NEW YORK (GenomeWeb) – BC Platforms and Microsoft have agreed to work together to provide cloud-based genomic data management solutions for Codigo 46, a commercial laboratory established in Mexico that seeks to build and maintain what is expected to be the largest biobank of genotype information in Latin America.
Codigo — which means Code in Spanish — is building the bank in collaboration with Mexican health and research authorities. Over the next three years, the company and its partners hope to genotype one million Mexican patients. They hope to eventually expand the biobank to include genotype and phenotype data from participants in other Latin American countries including Colombia, Argentina, and Brazil, Codigo CEO Lorenza Haddad told GenomeWeb.
The ultimate goal is to be able to build a database of the Latin American genotype, which is currently understudied, she said. Currently, most tests done on Latin American populations compare their data to European samples, but differences in the genetic make-up of the two populations as well as differences within populations with ethnic Mexican ancestry could confound those results, she said.
Through this initiative “we want to translate the technologies that have been developed outside of Mexico … and [use them to] start producing knowledge and technologies within Mexico and other Latin American countries,” Haddad said.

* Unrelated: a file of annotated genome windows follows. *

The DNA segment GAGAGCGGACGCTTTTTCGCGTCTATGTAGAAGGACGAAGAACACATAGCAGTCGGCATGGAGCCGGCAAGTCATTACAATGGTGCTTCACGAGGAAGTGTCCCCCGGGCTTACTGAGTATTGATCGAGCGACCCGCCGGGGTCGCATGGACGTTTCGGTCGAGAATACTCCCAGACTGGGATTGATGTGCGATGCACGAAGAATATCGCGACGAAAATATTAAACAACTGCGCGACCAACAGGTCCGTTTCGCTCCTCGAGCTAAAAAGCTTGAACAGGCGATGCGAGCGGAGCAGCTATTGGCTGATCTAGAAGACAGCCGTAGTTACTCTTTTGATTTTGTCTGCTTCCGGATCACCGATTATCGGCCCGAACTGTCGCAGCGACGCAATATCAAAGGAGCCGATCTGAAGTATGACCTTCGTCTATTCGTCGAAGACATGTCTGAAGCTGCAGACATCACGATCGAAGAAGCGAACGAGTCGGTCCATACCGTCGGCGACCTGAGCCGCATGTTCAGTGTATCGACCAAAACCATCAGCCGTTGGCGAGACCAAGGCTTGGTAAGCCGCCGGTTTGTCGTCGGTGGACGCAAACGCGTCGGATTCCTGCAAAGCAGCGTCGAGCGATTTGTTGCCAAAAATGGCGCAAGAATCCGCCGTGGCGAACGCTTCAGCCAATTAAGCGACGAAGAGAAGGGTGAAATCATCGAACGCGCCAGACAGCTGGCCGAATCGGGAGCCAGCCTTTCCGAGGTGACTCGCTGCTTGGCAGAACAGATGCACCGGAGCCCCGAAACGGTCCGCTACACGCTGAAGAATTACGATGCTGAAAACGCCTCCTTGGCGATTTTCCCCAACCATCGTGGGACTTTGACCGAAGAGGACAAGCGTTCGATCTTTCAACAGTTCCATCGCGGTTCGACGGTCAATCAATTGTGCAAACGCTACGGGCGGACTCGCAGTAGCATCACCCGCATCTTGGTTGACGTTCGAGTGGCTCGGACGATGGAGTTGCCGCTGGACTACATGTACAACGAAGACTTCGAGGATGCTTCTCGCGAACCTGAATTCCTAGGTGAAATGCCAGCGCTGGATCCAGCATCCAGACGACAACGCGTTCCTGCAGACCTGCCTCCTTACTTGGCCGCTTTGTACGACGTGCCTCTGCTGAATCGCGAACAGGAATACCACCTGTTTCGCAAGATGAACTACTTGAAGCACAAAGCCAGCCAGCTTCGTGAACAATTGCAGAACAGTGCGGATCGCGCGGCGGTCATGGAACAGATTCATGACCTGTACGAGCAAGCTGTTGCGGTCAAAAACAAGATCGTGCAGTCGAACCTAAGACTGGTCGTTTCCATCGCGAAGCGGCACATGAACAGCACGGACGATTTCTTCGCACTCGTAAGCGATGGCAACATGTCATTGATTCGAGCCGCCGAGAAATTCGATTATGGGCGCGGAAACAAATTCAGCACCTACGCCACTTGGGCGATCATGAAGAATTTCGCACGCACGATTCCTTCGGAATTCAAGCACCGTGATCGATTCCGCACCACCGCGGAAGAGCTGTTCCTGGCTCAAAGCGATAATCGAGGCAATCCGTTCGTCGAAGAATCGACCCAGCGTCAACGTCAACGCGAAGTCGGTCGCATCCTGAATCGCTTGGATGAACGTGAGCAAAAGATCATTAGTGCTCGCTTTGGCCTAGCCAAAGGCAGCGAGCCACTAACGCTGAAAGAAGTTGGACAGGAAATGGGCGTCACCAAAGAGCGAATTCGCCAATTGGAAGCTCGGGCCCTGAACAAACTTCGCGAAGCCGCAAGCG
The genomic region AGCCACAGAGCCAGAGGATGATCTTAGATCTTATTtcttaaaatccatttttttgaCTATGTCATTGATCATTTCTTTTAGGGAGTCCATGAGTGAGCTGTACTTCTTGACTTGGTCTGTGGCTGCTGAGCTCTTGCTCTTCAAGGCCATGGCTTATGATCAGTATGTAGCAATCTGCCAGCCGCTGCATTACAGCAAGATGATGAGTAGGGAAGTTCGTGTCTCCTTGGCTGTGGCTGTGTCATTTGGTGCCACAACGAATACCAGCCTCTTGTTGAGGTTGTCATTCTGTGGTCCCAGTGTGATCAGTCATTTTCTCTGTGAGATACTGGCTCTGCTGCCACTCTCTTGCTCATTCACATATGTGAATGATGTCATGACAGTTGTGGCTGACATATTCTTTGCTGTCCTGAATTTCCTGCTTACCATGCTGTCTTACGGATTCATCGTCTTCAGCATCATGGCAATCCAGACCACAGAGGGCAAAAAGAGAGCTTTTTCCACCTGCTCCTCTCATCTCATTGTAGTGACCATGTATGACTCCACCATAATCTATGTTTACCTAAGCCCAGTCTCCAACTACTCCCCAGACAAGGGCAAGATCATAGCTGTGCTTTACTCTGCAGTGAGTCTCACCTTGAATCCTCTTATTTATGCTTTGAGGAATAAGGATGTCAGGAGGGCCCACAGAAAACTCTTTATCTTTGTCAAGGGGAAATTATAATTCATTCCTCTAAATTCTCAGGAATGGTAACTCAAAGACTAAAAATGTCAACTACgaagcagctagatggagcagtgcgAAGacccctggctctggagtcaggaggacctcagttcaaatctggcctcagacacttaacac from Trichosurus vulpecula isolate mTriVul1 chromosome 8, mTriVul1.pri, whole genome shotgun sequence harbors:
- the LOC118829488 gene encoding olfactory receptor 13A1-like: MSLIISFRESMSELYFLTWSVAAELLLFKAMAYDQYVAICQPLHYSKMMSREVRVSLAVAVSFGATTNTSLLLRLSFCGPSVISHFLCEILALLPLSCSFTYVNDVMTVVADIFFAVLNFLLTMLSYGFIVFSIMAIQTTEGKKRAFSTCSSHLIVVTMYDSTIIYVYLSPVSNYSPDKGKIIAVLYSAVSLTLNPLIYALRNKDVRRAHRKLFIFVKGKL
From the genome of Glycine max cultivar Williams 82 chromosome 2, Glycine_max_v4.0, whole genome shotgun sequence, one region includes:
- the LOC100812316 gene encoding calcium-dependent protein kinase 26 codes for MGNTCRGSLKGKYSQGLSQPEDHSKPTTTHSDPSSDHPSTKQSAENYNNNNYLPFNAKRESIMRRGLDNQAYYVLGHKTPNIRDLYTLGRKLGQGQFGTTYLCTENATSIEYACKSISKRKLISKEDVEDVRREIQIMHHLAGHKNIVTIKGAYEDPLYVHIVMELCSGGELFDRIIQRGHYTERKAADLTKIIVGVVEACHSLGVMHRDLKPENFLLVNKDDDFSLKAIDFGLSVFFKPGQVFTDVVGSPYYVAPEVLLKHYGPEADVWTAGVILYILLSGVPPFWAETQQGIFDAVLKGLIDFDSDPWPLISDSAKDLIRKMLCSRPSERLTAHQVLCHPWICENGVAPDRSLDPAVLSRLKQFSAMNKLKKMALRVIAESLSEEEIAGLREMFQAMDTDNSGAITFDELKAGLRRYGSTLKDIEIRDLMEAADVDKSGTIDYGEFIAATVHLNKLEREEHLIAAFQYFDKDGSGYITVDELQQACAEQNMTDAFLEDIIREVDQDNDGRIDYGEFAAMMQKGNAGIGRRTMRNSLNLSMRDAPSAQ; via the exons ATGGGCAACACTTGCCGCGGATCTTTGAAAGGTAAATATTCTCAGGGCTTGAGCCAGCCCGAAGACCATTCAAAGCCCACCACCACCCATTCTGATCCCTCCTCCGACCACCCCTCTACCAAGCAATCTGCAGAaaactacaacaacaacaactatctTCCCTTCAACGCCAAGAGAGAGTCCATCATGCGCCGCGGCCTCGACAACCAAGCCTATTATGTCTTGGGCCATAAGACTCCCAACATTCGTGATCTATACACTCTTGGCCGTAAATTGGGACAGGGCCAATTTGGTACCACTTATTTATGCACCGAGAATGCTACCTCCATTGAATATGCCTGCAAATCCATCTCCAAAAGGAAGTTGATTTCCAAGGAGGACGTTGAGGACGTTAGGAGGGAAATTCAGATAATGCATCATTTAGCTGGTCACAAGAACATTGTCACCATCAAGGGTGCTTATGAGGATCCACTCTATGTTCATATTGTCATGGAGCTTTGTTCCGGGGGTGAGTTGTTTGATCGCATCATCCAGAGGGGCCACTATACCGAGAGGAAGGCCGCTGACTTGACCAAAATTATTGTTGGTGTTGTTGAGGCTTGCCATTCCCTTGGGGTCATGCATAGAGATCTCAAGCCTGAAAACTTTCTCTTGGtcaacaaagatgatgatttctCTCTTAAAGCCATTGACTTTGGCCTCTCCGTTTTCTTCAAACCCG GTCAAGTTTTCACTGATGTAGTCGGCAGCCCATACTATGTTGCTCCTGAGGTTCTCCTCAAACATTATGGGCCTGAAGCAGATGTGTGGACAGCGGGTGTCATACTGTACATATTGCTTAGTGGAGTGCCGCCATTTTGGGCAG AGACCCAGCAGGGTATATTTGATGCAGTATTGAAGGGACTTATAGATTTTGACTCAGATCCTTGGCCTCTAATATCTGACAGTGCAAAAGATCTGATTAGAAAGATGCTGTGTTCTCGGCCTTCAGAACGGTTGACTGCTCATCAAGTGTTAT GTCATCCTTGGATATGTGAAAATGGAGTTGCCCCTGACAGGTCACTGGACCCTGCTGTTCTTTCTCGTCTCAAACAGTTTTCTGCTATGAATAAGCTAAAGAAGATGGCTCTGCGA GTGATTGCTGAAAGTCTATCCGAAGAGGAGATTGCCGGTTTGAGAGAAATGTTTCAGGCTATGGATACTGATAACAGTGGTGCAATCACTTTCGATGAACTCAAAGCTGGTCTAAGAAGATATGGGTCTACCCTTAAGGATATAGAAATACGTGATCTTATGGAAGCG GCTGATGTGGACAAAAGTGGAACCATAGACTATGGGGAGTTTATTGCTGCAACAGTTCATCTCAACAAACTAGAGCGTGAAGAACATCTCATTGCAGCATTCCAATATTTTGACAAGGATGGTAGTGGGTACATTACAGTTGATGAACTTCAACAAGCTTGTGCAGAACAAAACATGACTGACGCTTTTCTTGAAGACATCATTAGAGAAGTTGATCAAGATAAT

Initially, Codigo and its partners will focus on recruiting patients with metabolic diseases such as diabetes and associated complications, but they hope to expand that to explore hereditary cancers and psychiatric disorders in the patient population. According to Haddad, diabetes is of immediate interest because it is the second-leading cause of death in Mexico and a major cause of disabilities in later life.
Currently, an estimated 15 percent of the Mexican population has diabetes, although only about 10 percent of those cases have actually been diagnosed. “There’s a huge percentage of the population that is not treated and [whose] diabetes is not controlled,” Haddad said. And those numbers are expected to grow as obesity rates in the country rise. Currently, about 15 percent of the country’s federal health budget is spent on diabetes, so “it’s a huge issue,” she said.
Codigo 46 and its partners have begun recruiting and collecting saliva samples from the first set of patients from local hospitals and health centers — members of the public in Mexico can also contribute samples to the biobank as well. Codigo hopes to recruit and genotype as many as 150,000 participants — both adult and children — within the first year of the project, according to Haddad. They will use a customized version of Illumina’s global screening array that will cover 50,000 SNPs to genotype patients. The array is currently being developing with several genetics researchers in Mexico who have expertise in the disease areas of interest to Codigo, she said.
In some cases Codigo will accept data from patients who have been genotyped in the past, however, it may re-genotype some patients if their previous testing focused only on specific SNPs and was not as comprehensive as the current project requires, Haddad said. The partners will also collect phenotype data from each patient, she said. In return for their contributions to the Codigo bank, patients who have the diseases of interest will receive personal pharmacogenomics profiles that they can share with their clinicians. Non-clinical contributors will receive ancestry profiles as well as some details about their risk for certain diseases.